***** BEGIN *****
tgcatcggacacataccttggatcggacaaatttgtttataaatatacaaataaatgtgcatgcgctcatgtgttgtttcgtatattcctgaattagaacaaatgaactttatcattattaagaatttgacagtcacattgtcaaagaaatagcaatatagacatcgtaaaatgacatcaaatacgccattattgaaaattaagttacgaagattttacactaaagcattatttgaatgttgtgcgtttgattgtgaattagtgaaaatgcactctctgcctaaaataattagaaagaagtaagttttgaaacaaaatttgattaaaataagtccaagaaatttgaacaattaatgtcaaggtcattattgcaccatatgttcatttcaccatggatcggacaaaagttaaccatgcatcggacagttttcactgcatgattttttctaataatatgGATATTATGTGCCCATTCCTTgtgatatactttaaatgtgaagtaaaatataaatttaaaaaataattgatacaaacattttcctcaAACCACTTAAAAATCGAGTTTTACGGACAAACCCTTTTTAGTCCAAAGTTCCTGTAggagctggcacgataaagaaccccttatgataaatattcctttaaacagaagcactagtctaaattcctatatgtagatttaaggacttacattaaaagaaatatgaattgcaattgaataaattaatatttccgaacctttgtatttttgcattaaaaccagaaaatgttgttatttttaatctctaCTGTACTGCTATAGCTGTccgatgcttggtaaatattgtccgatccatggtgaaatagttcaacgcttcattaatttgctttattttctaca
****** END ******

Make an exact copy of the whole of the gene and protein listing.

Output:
tgcatcggacacataccttggatcggacaaatttgtttataaatatacaaataaatgtgcatgcgctcatgtgttgtttcgtatattcctgaattagaacaaatgaactttatcattattaagaatttgacagtcacattgtcaaagaaatagcaatatagacatcgtaaaatgacatcaaatacgccattattgaaaattaagttacgaagattttacactaaagcattatttgaatgttgtgcgtttgattgtgaattagtgaaaatgcactctctgcctaaaataattagaaagaagtaagttttgaaacaaaatttgattaaaataagtccaagaaatttgaacaattaatgtcaaggtcattattgcaccatatgttcatttcaccatggatcggacaaaagttaaccatgcatcggacagttttcactgcatgattttttctaataatatgGATATTATGTGCCCATTCCTTgtgatatactttaaatgtgaagtaaaatataaatttaaaaaataattgatacaaacattttcctcaAACCACTTAAAAATCGAGTTTTACGGACAAACCCTTTTTAGTCCAAAGTTCCTGTAggagctggcacgataaagaaccccttatgataaatattcctttaaacagaagcactagtctaaattcctatatgtagatttaaggacttacattaaaagaaatatgaattgcaattgaataaattaatatttccgaacctttgtatttttgcattaaaaccagaaaatgttgttatttttaatctctaCTGTACTGCTATAGCTGTccgatgcttggtaaatattgtccgatccatggtgaaatagttcaacgcttcattaatttgctttattttctaca